In 2013 I went to London Comic Con for the first time. Other than a couple of small gaming conventions years earlier it was my first ‘fandom’ convention. I took my trusty bridge camera with me and while my wife and her friend shopped, I walked around and took a lot of pictures.
A lot, of pictures.
I got home after an exhausting day and looked through the pictures and I was really pleased. I had some great shots of some great costumes, and good reminders of the day. I picked out 80 or so of the best and stuck them on Flickr.
At the back end of 2013 I bought a DSLR (a Canon 600D), and I started taking photographs as a pastime rather than just as a way of remembering events. Although when I set out, I expected to be taking wildlife pictures, I ended up gravitating towards street portraits / candid street photography and other weird stuff. Wildlife photography is a lot of work, and I just didn’t have the time to invest or the patience, to be frank. Of course, all photography is a lot of work, but you can fit that work around doing other things with some types of photography and not others.
I had great memories of my photos from 2013’s Comic Con, so I went back to London in 2015 to take more pictures, with my new camera. It did not go well. Firstly, I had a crisis of confidence and just didn’t feel like I could approach people and ask them to take pictures. Secondly, technically the shots I did get were just terrible. I couldn’t work out what I was doing wrong, they were blurry or badly exposed. I got back very unhappy and looking through the results didn’t make me feel any better. Later that year, I went to Birmingham Comic Con, and tried again, but it was just as bad. The camera ended up being a dead weight in my hand and despite taking a flash with me, the four of five pictures I did take were terrible.
A couple of days ago, I went back to Comic Con in Birmingham, resolute that I would just take pictures, using the flash and that I would learn from the experience instead of just being unhappy with the results. I would use it as practice, so when I go to Comic Con in London, in May, I can use what I’ve learned to try and get some better photographs. I was partly successful – I managed to stop people and ask for pictures, I tried to frame the subjects better (hard at a Con at the best of times), and I just took pictures and tried not to worry. The results are okay, they’re typical indoor flash style pictures with a lot of people in the background. They’re not as sharp as I’d like, and not as sharp as I know I can get, but they’re acceptable. I was still sad though that they weren’t as good as the bridge camera photos from 2013 which I had enjoyed so much.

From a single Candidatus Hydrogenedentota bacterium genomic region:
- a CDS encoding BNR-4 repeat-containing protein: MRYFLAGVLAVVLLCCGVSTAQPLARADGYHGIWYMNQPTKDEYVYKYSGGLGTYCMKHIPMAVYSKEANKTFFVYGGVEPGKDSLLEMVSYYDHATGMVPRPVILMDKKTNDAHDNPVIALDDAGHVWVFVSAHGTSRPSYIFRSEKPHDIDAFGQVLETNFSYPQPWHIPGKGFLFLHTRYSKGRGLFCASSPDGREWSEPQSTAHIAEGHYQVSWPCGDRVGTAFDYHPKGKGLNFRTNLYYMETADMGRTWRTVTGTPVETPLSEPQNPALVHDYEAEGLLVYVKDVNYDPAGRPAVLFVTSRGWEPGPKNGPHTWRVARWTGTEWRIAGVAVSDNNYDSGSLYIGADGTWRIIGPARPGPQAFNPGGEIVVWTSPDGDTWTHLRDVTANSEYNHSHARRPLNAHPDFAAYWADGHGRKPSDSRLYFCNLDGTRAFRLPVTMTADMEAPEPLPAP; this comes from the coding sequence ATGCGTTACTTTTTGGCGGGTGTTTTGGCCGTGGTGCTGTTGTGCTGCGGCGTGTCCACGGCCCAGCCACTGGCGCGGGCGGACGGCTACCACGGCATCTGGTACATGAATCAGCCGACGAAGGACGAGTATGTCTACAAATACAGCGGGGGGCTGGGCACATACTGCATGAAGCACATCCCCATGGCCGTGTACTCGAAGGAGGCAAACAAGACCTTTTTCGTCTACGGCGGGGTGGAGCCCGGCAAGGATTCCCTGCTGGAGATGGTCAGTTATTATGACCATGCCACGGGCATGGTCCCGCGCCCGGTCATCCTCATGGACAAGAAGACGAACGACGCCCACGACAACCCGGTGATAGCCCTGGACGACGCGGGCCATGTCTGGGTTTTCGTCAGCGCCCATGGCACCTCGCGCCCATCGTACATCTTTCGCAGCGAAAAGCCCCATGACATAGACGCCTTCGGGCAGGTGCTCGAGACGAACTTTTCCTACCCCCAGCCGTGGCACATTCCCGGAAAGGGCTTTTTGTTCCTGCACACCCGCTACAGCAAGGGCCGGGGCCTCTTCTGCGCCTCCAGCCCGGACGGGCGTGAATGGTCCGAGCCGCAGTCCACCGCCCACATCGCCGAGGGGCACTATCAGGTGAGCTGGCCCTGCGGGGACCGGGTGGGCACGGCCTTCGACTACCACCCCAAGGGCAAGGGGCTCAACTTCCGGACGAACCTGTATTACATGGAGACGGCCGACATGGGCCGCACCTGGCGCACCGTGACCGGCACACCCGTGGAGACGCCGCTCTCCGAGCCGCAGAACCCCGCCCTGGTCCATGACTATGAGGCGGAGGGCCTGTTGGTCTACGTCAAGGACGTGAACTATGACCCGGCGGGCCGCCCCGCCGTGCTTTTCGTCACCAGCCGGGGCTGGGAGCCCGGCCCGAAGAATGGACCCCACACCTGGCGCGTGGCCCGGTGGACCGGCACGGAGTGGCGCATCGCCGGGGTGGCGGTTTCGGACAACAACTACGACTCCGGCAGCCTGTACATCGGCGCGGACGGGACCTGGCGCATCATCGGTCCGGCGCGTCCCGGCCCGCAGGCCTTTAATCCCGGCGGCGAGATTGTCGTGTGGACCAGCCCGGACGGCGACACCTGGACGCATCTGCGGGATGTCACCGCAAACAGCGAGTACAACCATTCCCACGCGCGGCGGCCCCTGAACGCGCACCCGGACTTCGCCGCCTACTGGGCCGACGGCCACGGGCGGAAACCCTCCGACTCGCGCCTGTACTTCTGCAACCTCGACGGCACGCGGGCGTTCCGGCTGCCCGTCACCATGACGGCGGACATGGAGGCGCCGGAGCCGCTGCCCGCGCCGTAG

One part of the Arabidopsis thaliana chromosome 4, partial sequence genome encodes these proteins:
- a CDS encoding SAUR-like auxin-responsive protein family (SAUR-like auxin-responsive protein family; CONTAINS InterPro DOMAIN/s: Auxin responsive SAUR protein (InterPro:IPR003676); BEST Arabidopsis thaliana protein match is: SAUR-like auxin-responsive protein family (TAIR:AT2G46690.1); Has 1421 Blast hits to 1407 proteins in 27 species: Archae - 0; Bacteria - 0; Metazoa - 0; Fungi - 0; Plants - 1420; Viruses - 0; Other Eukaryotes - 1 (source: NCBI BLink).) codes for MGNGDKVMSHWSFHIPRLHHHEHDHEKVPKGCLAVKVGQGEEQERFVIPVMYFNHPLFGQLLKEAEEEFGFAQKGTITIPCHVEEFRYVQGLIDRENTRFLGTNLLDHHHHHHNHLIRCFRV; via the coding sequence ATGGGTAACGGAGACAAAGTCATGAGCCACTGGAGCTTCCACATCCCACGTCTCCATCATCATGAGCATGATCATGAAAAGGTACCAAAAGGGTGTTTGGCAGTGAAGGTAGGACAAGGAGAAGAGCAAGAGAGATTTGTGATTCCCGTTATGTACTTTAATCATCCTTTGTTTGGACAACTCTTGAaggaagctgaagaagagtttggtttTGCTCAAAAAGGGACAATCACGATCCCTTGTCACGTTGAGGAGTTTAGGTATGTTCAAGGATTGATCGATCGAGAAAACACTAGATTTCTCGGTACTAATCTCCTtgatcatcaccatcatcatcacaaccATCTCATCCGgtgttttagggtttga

So I went back to look at those 2013 pictures – and they’re shit. I mean terrible. Sure, they capture people and memories, but they’re technically terrible. Soft, blurry, grainy, badly framed, they’re everything you’d expect from a ‘point and shoot and move on’ style approach to indoor photography. Great memories, but technically lacking photographs. The photo’s I took with the DSLR from any of the other cons were technically much better. Still flawed, but technically superior in just about every way.
So why was I beating myself up? Why was I being so hard on myself, comparing my new photographs with superb old ones which didn’t even exist? Because my memory of that day, and those pictures, was all one memory. I’d gone without expectation or pressure, without any internal critique. I’d pointed the camera at people I found interesting and took pictures and the pictures I’d taken reminded me of the enjoyment I had. The pictures were rubbish but the memories were good.
With the other events, I had gone to take pictures and I hadn’t enjoyed the process. The pictures reminded me of the days I had, and how those days were frustrating because I didn’t feel like I could do what I wanted to do.
Memories are weird, and shit and unhelpful sometimes. In May, I swear, I’m going to London Comic Con without expectation or pressure. I’m going, with my camera, as it happens, to look at interesting people in amazing costumes, and if I get some pictures, all the better, but I’m going first to have fun and to get pictures second.